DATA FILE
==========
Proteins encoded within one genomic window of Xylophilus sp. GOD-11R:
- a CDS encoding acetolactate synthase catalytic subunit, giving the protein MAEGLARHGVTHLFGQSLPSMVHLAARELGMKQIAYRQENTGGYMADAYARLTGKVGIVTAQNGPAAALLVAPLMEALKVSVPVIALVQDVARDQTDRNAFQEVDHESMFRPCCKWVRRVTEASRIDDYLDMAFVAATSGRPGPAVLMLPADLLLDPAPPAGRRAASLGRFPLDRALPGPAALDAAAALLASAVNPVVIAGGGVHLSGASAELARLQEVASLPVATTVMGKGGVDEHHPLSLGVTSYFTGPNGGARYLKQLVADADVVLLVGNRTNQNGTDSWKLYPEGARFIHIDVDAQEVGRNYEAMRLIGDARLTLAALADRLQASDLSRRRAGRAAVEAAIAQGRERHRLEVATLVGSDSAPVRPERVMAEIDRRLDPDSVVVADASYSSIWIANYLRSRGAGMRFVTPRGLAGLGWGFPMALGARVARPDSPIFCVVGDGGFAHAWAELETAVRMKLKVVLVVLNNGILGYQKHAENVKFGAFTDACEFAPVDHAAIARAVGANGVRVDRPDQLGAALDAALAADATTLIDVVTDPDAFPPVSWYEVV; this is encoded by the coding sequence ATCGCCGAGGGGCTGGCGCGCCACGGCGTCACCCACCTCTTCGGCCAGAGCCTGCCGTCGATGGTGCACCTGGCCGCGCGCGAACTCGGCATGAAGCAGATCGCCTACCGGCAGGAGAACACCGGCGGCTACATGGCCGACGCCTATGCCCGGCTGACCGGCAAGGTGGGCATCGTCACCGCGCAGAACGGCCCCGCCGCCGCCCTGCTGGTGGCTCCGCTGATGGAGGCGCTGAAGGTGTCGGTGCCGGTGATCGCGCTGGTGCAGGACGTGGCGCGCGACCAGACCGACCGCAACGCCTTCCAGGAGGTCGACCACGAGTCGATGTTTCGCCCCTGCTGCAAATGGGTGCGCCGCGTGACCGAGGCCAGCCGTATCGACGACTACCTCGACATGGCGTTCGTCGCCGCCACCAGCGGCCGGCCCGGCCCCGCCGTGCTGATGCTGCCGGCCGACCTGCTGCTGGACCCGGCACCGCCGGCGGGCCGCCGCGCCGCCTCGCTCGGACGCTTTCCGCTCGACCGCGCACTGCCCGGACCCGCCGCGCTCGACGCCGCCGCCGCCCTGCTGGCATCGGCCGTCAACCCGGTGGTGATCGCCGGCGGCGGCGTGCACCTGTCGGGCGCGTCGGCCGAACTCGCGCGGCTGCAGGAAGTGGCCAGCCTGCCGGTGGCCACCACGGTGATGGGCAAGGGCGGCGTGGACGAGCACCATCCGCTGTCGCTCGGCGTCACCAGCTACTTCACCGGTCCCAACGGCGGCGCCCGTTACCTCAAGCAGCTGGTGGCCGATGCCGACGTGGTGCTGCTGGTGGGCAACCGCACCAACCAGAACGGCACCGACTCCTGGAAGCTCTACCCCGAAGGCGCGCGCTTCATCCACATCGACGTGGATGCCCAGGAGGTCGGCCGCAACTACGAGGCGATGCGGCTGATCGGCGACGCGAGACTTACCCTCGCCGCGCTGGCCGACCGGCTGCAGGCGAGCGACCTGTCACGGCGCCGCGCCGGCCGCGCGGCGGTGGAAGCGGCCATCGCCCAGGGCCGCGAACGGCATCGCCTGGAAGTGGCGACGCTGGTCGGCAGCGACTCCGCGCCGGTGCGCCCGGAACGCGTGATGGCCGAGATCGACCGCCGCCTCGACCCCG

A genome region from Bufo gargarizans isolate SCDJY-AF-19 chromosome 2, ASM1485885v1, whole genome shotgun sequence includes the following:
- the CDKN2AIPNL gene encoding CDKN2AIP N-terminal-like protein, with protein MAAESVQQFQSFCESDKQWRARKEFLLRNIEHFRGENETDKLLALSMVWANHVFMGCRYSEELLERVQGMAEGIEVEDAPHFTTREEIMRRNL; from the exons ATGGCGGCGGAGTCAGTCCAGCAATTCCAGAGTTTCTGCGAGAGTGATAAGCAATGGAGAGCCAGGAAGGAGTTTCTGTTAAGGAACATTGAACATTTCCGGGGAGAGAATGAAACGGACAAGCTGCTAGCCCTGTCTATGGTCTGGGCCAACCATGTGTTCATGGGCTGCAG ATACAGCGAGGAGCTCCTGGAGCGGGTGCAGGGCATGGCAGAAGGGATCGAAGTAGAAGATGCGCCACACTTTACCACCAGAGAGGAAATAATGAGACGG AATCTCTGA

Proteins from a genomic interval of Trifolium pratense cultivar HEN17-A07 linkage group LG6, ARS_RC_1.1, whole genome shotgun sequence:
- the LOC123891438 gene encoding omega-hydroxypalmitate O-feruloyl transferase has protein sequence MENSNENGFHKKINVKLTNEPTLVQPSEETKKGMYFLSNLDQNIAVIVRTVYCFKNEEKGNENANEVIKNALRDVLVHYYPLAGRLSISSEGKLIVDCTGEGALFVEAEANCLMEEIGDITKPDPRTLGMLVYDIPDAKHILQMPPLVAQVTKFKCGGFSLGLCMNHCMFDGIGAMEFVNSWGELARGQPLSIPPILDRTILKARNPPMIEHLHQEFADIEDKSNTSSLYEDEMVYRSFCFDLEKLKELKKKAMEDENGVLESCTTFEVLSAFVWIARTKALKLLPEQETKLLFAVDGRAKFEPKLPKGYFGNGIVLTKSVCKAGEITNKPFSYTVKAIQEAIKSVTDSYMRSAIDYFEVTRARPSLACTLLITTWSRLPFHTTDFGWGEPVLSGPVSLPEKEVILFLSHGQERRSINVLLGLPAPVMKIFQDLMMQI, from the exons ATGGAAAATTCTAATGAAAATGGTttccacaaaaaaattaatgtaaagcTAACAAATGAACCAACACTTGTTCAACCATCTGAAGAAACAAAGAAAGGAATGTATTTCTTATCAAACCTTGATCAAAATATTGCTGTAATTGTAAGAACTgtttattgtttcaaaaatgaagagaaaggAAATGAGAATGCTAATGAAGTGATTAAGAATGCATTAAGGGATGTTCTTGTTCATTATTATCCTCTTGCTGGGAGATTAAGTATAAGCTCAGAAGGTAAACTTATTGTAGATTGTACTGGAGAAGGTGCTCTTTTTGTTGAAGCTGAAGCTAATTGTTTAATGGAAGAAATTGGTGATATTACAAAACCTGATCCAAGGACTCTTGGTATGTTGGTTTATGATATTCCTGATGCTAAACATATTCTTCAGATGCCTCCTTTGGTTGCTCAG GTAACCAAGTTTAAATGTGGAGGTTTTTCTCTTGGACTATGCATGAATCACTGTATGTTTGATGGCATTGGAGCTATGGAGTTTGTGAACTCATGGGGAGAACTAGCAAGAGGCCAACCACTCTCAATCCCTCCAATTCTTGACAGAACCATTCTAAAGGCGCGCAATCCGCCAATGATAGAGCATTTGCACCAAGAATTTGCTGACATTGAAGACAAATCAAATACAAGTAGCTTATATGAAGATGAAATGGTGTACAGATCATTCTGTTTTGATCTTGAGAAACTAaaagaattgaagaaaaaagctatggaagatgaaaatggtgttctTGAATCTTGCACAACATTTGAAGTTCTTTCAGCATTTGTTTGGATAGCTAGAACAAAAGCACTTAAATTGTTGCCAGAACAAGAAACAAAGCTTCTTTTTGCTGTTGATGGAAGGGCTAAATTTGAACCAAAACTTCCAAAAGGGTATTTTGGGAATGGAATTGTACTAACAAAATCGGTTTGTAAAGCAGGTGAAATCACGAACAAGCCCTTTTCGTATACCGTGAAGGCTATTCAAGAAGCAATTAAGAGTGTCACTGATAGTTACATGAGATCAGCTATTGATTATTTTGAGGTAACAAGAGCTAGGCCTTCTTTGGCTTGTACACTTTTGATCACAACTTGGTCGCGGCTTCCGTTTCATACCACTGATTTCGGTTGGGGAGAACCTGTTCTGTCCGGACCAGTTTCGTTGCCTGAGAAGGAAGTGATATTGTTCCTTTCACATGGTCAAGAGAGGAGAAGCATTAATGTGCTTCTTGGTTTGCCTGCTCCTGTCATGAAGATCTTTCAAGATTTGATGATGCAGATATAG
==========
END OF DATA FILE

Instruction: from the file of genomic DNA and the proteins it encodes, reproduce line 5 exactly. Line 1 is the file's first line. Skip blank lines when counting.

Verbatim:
Proteins from a genomic interval of Trifolium pratense cultivar HEN17-A07 linkage group LG6, ARS_RC_1.1, whole genome shotgun sequence: